Strange position of ladder raised suspicion – Security man recounts JB’s death
A security man for the late Abuakwa North MP Joseph Boakye Danquah Adu has made some startling revelations in the trial of his late boss.
Stephen Apraku Mensah admitted that he had dozed off while on duty on the said day his boss was murdered in his home.
But since he didn’t want to be seen sleeping, he decided to take a stroll but noticed that a ladder had been placed close to the bedroom of the Abuakwa North legislator.
For someone who had been working with the late MP for over 13 years, he knew that was not where the ladder was placed the night before the murder.
Knowing something was off, Apraku said he panicked and rushed to call the gardener, Kwame.
“It was the positioning of the ladder that made me realise that something was going on because that was not where we usually placed it. I tried calling the police, but my phone was off, so we used the gardener’s phone to call the police hotline 191.
“We gave them direction to the house, saying it was at Shiashie near Angie Hill Hotel. We were there when three police officers came around, and they asked us to call JB Danquah-Adu on his phone. We used the gardener’s phone to call him, and someone answered the call but did not say anything and ended the call.
“We called again, but nobody answered. We called for the third time, but the phone was off. The police then asked us to call his wife on the phone. She answered, and I told her that someone had placed a ladder in front of the house leading to the deceased’s sleeping place, and we have called the police who are in the house.
“We all climbed the stairs to the hall. We saw bloodstains of someone’s footprints moving from the deceased’s room to another room. We entered and saw JB Danquah lying flat on his back in a pool of blood beside his bed,” Apraku narrated sadly.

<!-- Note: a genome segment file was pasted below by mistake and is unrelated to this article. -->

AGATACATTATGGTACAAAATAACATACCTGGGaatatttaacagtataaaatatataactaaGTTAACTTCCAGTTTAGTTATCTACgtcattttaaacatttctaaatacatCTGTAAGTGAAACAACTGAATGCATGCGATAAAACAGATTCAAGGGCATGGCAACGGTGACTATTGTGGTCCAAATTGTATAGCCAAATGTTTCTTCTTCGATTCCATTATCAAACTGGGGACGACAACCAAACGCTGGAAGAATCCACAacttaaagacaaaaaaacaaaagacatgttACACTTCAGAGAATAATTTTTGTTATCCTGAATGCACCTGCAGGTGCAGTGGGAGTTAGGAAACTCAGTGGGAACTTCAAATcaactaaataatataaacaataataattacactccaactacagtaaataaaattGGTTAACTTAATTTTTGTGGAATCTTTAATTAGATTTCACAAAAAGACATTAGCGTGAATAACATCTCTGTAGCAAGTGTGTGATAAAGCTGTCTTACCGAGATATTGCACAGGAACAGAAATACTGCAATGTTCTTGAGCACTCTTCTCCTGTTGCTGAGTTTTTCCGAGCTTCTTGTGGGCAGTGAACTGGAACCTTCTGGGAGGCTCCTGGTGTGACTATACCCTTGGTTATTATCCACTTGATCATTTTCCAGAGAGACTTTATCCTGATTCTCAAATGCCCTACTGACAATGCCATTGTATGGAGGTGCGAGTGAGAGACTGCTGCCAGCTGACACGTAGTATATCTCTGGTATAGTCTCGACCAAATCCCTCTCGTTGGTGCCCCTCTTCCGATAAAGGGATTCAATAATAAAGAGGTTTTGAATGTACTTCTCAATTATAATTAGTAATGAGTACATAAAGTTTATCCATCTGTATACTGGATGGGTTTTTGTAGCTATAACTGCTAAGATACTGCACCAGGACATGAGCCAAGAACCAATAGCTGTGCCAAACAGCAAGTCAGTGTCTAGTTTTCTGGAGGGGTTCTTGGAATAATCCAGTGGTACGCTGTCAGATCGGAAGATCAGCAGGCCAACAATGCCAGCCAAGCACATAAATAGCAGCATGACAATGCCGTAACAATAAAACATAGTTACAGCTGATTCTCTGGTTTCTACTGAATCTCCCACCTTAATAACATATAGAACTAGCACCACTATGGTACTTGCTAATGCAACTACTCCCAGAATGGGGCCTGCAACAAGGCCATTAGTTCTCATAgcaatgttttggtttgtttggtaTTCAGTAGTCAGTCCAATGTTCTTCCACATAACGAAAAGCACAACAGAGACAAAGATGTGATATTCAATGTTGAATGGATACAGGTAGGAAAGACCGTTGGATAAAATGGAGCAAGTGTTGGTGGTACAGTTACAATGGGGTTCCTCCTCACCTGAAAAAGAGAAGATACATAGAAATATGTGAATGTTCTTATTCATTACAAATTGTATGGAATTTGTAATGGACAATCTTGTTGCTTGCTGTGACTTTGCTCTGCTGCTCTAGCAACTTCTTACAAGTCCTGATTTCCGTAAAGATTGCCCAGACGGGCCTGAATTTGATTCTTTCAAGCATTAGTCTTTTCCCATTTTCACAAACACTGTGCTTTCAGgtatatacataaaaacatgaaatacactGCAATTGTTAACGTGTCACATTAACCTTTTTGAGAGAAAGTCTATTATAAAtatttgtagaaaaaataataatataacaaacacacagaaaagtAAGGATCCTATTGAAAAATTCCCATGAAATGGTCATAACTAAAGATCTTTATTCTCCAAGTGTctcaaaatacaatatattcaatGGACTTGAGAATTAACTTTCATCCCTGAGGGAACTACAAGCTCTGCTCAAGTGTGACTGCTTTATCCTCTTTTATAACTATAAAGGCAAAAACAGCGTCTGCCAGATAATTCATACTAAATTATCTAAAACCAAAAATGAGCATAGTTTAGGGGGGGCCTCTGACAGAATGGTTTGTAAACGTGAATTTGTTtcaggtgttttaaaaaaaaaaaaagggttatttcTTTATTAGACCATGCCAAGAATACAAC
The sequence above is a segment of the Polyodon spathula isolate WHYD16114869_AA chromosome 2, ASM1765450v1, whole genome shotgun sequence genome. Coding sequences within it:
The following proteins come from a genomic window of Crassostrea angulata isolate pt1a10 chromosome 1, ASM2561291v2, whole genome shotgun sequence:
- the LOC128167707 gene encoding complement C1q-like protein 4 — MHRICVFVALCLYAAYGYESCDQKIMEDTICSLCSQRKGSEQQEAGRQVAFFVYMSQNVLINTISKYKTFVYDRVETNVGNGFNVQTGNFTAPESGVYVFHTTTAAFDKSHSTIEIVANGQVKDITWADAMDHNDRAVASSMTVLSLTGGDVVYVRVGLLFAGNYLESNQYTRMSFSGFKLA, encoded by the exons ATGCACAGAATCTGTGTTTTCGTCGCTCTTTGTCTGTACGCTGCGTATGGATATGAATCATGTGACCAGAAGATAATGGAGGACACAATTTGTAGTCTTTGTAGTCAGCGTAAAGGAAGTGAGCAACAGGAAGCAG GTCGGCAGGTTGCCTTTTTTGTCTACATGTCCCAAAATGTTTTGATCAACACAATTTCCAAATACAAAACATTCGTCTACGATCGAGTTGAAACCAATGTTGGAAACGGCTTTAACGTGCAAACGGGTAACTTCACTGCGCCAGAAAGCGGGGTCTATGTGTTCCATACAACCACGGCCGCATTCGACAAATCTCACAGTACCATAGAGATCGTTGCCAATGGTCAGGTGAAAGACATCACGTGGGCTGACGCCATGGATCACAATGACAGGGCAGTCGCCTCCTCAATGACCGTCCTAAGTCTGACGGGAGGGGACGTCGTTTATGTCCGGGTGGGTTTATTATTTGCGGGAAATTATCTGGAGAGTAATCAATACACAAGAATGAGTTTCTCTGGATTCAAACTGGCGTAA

Apraku is the second prosecution witness testifying in the trial where Daniel Asiedu, also known as Sexy Don Don, has been charged with murder and Vincent Bosso slapped with abetment.
Prior to Apraku’s testimony on Thursday, May 6, the driver of the late MP Samuel Berko Sarkodie also testified.
The Accra High Court has since discharged the first prosecution witness.
The provisional facts of the prosecution were that the former MP lived with his family at Shiashie, near East Legon, a suburb of Accra.
The accused persons’ Daniel Asiedu and Vincent Bosso, lived at Agbogbloshie, also in Accra.
According to the prosecution, between February 8 and 9, 2016, the late legislator was chauffeured home in his private car.
The driver handed over the ignition keys of the car to Mr Danquah-Adu and left for home, after which the MP retired to bed in a room located on the first floor of his house.
On February 9, 2016, at about 1 am, Asiedu and Bosso, armed with a catapult, cutter and sharp knife, went to the legislator’s house.
Bosso is said to have assisted Asiedu to enter the house by scaling the wall on the blind side of a security man who was fast asleep.
On entering the house, Asiedu picked a ladder and climbed onto a porch on the top floor and entered the MP’s bedroom through a window while Mr Danquah-Adu was sleeping.
While Asiedu was searching the room, the MP woke up and held him. A struggle ensued during which Asiedu stabbed the MP in the right chest above the breast.
The MP consequently held the knife, and Asiedu pulled it through his hand, leaving a deep cut in his palm.
The legislator bled profusely and fell by his bed, after which Asiedu stabbed him several times in his right chest and neck.
On realising that the MP was dying, Asiedu left the room and took with him three iPhones and absconded with his accomplice.
Asiedu and Bosso have since been charged with murder and abetment of crime in the murder of the late MP.
They both pleaded not guilty to charges of conspiracy to commit robbery. Asiedu, on the other hand, has pleaded not guilty to murder and robbery.
Four years after the gruesome murder of the former MP, justice is yet to be served in the case.
The second prosecution witness will be cross-examined on May 18, 2021.